South Australia Bans Single-Use Plastics

Mar 09, 2021by Olivia - F&F

South Australia is set to become the first state in Australia to ban single-use plastics!

On the 1st of March, SA effectively banned the sale, supply and distribution of certain single-use plastics, including plastic straws, cutlery and plastic stirrers

But they’re not stopping there. In early 2022, single-use cups, bowls, plates and clamshell containers made from polystyrene will also be banned.

SA’s ban on single-use plastics is a huge step in the right direction, and it’s bound to have an impact on other states and territories. We’re left wondering — which state will be the first to follow SA’s lead?

SA bans single use plastic SA bans single use plastic

Why has SA banned single-use plastics?

Single-use plastics are designed to be used once and discarded. Our dependence on these single-use plastics has created a huge plastic pollution problem. 

If you’ve ever participated in Clean Up Australia Day, you won’t be surprised to hear that three-quarters of the rubbish found along the coast is plastic. 

This is because approximately 130,000 tonnes of plastic end up in our waterways and oceans every year. Single-use plastic straws, for example, can take 200 years to break down into microplastics, which are ingested by seabirds, turtles and other marine species. 

It’s clear that the only way forward is to phase out these harmful plastics. South Australia’s Environment Minister, David Spiers, is at the forefront of the new ban. 

“We are protecting our environment for future generations, reducing marine and other litter, and promoting the circular economy with a shift away from a single-use, throwaway mindset,” Minister Spiers said in a Media Release.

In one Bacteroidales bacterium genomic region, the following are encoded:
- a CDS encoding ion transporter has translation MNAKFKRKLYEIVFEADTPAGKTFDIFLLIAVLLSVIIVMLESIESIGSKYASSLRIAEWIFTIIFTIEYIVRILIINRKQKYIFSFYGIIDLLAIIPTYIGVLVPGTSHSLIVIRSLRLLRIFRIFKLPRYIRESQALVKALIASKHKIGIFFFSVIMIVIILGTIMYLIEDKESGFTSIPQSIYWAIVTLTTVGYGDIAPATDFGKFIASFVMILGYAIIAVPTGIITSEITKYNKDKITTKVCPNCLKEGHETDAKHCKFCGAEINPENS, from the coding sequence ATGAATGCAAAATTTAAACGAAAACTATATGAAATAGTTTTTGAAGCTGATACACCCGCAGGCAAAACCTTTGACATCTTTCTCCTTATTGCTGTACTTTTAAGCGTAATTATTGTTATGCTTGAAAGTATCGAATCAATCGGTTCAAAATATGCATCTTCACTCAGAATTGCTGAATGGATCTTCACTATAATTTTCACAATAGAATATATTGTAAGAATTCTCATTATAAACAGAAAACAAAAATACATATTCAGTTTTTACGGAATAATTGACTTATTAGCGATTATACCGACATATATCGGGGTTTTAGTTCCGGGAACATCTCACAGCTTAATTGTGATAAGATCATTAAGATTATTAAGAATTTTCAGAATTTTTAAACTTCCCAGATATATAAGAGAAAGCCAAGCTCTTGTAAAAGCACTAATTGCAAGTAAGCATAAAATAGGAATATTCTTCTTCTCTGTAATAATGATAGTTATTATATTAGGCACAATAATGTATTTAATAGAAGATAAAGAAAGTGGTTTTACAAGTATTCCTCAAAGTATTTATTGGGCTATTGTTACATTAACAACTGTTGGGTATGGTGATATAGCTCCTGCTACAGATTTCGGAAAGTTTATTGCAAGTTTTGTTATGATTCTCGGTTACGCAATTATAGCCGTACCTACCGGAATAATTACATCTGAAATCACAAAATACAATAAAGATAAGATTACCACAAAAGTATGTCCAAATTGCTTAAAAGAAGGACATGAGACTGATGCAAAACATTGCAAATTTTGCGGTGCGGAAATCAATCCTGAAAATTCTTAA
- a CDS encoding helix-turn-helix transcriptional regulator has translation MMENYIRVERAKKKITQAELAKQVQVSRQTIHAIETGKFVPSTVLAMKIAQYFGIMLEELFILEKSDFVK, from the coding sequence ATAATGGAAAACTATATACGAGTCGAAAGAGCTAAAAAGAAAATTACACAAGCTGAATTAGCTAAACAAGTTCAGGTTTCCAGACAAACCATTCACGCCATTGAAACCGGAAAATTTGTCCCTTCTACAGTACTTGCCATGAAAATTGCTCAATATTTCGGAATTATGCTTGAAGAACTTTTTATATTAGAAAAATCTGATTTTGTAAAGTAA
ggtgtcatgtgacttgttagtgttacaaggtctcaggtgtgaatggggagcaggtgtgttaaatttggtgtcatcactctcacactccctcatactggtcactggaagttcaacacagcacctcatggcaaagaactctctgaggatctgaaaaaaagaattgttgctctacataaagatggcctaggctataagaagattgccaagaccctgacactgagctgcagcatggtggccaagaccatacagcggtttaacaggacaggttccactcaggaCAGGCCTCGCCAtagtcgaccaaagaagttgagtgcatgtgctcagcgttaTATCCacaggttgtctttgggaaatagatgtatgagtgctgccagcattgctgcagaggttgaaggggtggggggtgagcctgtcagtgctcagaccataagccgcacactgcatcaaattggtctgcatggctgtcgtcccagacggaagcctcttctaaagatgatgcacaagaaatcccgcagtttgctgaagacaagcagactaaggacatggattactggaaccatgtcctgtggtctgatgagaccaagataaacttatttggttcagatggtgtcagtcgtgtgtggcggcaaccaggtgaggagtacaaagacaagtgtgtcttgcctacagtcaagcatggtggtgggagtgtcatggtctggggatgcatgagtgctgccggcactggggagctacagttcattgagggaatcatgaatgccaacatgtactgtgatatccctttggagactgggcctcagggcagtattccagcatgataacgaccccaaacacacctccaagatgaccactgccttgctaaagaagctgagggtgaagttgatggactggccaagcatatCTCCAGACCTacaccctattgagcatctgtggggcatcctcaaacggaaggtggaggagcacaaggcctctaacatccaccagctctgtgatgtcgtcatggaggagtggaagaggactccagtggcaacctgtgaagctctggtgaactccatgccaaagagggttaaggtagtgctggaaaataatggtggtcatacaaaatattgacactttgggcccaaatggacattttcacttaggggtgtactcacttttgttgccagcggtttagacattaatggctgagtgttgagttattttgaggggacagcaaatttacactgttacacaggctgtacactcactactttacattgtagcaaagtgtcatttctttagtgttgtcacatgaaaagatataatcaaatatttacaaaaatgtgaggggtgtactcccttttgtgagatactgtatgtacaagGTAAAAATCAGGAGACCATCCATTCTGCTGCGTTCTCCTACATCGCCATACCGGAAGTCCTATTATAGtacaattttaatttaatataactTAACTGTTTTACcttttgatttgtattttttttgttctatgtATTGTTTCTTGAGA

When will polystyrene containers be banned? When will polystyrene containers be banned?

How soon can we expect other Australian states to ban single-use plastics?

It’s a slow-moving process, but we are beginning to see some action at a national level. 

Queensland is set to ban single-use plastic straws, plates, cutlery and stirrers as early as September this year. It’s unclear whether takeaway polystyrene containers will be included in the ban.

Victoria is set to phase out and ban single-use plastic straws, cutlery, containers, cotton buds and polystyrene items by 2023.

Which countries have banned single-use plastics?Which countries have banned single-use plastics?

Western Australia plans to phase out single-use plastic plates, cutlery, stirrers, straws, thick plastic bags, polystyrene food containers and helium balloons by 2023. Polystyrene packaging and other plastics will be phased out in the future (post-2023). 

The ACT is set to ban single-use cutlery, drink stirrers and polystyrene takeaway food and beverage containers from the 1st of July 2021. In 2022, this list will be expanded to include single-use straws, barrier bags for fruit and vegetables and products made from oxo-degradable plastic.